Former CIO Jay Willoughby in 2012 spearheaded a direct investment in American Homes 4 Rent, a single-family rental company and homebuilder. APFC was the company's first investor, and the sovereign wealth fund ultimately invested about $700 million in the company, which has since gone public.
It was a very profitable investment, Frampton said, and APFC has gone on to make other smaller direct deals in sectors such as biotechnology and has generally allocated those to a "special opportunities" asset class.
By 2015, APFC had created the private equity and special opportunities asset class, and deals like the American Homes 4 Rent deal would be allocated to special opportunities. A year ago, Frampton took "special opportunities" off the name of the asset class.
"Every private equity guy thinks everything he does is a special opportunity, but everything they're doing is private equity," he said.
So, he re-created the notion of the special opportunity asset class into "tactical opportunities," which APFC's board approved in July.
"I'm interested in dislocations, and I thought the first thing we would do there — so I did this a year ago — I thought we were going to buy oil and gas limited partnerships in a discount," Frampton said. "And it just turned out the opportunities are just not there. I kept hearing, 'Oh, there's people dumping these things,' and there's not really people dumping these things."
"There might have been in 2020 and 2021 for six months or something," Frampton said, "Right now, I don't really have any big investments there, but I'm looking and I think it's smart to kind of be patient and not think everything you look at is a dislocation."
Regarding direct private equity investments, Frampton said the board's approval in November was more of a formalization of a strategic plan to do them. The sovereign wealth fund currently has a team of seven investment professionals concentrated on private equity, and Frampton said they're seeking an additional person.
There will be an initial focus on buyouts of cash flow-positive U.S. businesses, with a target of $50 million to $100 million per deal initially with between 25% and 50% ownership, according to a presentation included with Oct. 30 board meeting materials. The direct investments will provide a net fee savings of $22 million over the first four years, the presentation said.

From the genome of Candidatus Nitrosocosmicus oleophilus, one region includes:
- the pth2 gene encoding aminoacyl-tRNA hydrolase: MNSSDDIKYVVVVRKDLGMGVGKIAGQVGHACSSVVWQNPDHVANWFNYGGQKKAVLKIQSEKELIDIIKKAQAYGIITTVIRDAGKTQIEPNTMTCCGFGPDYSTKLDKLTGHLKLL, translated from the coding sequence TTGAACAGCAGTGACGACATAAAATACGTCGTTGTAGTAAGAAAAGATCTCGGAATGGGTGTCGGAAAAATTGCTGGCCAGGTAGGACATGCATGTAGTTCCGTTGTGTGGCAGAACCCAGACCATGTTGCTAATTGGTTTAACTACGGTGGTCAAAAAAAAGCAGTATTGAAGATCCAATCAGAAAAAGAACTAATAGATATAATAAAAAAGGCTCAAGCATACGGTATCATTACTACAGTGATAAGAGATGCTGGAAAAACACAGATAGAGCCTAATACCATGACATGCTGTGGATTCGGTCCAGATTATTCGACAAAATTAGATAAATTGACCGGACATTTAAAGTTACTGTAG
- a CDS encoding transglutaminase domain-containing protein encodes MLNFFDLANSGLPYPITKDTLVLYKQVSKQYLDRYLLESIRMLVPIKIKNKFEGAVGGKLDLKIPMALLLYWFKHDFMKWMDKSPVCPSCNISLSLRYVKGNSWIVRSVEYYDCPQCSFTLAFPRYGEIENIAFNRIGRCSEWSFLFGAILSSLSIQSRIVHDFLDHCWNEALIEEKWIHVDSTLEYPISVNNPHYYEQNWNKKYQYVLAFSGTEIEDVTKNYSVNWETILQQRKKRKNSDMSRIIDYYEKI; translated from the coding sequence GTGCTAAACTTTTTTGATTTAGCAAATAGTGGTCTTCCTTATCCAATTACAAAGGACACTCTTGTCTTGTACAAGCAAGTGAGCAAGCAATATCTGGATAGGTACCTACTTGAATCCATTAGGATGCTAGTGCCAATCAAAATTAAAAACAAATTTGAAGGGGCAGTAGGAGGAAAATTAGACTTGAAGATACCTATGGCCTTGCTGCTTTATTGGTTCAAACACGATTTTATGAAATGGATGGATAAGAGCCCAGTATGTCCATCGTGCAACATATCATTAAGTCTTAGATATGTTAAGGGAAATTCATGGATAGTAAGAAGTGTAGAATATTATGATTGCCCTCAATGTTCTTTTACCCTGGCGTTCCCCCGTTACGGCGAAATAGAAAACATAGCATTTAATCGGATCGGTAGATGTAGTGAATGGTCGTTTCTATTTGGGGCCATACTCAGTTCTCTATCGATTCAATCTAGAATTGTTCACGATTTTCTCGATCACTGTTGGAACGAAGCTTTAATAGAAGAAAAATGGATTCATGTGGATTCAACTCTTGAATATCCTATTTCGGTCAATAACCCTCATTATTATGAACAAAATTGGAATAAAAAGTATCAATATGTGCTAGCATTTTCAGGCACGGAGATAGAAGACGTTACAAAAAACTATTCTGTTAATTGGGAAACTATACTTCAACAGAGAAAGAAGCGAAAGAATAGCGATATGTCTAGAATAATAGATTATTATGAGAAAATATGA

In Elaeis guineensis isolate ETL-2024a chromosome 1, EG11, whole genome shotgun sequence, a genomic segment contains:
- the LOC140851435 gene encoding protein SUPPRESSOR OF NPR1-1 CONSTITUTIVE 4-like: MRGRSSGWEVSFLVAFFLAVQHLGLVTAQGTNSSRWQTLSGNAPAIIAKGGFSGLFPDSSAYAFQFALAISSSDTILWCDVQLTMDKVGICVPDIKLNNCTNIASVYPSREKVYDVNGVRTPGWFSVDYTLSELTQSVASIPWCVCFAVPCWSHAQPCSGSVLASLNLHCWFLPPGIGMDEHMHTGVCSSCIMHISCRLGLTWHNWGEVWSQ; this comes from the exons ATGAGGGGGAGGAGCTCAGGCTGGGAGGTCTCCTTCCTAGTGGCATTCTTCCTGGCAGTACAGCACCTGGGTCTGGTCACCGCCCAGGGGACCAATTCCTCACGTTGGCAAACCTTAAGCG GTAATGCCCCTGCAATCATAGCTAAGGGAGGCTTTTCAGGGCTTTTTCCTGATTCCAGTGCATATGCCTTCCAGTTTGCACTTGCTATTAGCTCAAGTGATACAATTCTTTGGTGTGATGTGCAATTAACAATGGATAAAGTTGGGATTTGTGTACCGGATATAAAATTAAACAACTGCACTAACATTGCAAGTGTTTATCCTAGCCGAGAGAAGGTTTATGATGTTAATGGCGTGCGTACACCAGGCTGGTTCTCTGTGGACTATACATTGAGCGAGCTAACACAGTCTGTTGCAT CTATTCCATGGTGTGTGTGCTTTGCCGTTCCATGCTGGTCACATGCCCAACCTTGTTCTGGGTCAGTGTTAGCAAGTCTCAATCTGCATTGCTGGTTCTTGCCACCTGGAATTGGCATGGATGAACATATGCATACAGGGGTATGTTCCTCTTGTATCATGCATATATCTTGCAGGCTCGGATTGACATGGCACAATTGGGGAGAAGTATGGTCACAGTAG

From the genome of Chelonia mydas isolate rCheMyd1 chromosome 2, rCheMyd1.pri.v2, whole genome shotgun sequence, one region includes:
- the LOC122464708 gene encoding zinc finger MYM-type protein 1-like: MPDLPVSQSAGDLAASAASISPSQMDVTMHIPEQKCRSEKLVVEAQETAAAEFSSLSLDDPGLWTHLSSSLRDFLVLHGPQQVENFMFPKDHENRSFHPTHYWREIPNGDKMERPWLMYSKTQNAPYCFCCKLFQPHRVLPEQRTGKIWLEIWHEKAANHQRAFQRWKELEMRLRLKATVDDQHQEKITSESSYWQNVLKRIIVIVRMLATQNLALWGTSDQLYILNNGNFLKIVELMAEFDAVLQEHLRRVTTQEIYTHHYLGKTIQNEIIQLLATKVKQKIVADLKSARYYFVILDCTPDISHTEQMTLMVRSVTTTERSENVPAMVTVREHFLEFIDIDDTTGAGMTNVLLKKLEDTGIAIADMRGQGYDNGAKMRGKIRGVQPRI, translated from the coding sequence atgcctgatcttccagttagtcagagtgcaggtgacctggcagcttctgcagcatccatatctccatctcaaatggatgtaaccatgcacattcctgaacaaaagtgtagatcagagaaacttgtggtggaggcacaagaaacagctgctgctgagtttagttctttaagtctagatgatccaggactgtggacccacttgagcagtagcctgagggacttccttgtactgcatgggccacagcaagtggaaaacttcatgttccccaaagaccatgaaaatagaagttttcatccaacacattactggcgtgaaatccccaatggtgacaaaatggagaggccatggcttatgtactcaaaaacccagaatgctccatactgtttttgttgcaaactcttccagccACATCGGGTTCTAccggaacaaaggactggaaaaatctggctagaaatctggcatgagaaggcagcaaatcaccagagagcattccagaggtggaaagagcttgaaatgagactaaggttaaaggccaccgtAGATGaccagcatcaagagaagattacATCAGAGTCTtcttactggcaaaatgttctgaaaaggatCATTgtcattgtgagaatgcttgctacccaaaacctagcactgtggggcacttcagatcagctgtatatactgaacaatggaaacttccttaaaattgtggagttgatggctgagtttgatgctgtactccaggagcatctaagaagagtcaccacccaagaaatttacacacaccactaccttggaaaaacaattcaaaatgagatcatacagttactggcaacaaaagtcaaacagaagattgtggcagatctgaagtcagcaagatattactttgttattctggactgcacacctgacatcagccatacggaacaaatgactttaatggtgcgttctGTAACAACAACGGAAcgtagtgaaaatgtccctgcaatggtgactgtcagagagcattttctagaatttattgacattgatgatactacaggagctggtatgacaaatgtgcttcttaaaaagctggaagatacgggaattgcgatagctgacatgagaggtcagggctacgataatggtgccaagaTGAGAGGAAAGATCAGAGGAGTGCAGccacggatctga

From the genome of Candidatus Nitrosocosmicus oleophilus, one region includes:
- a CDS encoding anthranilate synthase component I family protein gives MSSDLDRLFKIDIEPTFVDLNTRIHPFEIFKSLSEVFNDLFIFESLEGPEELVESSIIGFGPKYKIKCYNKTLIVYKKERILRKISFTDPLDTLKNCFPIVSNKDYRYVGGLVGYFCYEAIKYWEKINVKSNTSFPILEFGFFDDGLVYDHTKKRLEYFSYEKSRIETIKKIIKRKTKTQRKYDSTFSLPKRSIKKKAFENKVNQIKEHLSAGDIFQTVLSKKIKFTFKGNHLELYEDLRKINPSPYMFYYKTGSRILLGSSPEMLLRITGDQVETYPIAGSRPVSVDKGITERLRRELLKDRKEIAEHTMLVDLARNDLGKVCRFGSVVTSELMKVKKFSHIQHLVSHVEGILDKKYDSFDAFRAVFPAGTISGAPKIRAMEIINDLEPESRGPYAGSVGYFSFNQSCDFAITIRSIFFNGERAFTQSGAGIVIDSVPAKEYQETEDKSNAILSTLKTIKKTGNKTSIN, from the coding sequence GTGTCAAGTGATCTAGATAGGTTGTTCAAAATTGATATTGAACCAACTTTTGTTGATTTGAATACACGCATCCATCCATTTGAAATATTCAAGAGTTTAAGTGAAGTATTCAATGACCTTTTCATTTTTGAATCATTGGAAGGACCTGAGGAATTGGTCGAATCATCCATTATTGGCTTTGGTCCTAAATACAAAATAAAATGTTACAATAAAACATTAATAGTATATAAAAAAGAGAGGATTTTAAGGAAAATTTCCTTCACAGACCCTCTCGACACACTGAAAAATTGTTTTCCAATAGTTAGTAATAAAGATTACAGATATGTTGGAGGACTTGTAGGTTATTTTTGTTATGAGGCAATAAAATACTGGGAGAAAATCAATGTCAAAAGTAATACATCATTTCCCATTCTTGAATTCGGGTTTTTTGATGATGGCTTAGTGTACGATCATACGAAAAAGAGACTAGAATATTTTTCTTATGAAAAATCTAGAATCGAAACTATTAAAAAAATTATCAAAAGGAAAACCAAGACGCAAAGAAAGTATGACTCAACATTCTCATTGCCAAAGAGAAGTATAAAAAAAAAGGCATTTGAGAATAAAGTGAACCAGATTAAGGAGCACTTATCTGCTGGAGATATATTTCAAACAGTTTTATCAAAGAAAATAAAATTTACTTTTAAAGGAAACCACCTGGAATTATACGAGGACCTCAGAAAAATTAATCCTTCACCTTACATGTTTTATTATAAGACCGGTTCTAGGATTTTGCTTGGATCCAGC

While emphasizing both direct investments and co-investments, Frampton said APFC will still commit money to buyout funds and venture capital, just less than in the past.
"I think there was tremendous excess that built up in venture and buyouts, and I think the air's coming out the balloon a lot in venture, but not really in buyouts," he said. "Maybe things have corrected slightly, but it's hard to call turning points. I don't think that there's going to be a crash, but I think buyout private equity is a little unattractive where it is right now."
"But we're maintaining our relationships, deploying some money, but not really hitting the gas pedal," he said. "So at the peak, we were deploying up to $2 billion a year into venture and private equity. We're doing $1 billion right now, and then $1 billion last year, and we did $1.5 billion the year before."
Frampton said 2021 will go down in history as the worst vintage year, and the worst of the excess.
"I think it's going to benefit us in the long run," Frampton said, "but it hasn't really shown up in our returns yet, and at the same time, we're getting some nasty marks in our venture portfolio."
Frampton said about one-third of the net asset value of the sovereign wealth fund's private equity portfolio is in venture capital, which Frampton said is a relatively high percentage among U.S. funds of similar sizes and is negatively affecting the whole portfolio's performance.
"I'm concerned about some of our existing exposure and write-down potential," he said, "And then just knowing we have more venture than our peers, I'm being cautious on deployment."
As of Dec. 31, the actual allocation to private equity was 18.6%; the target is 16%.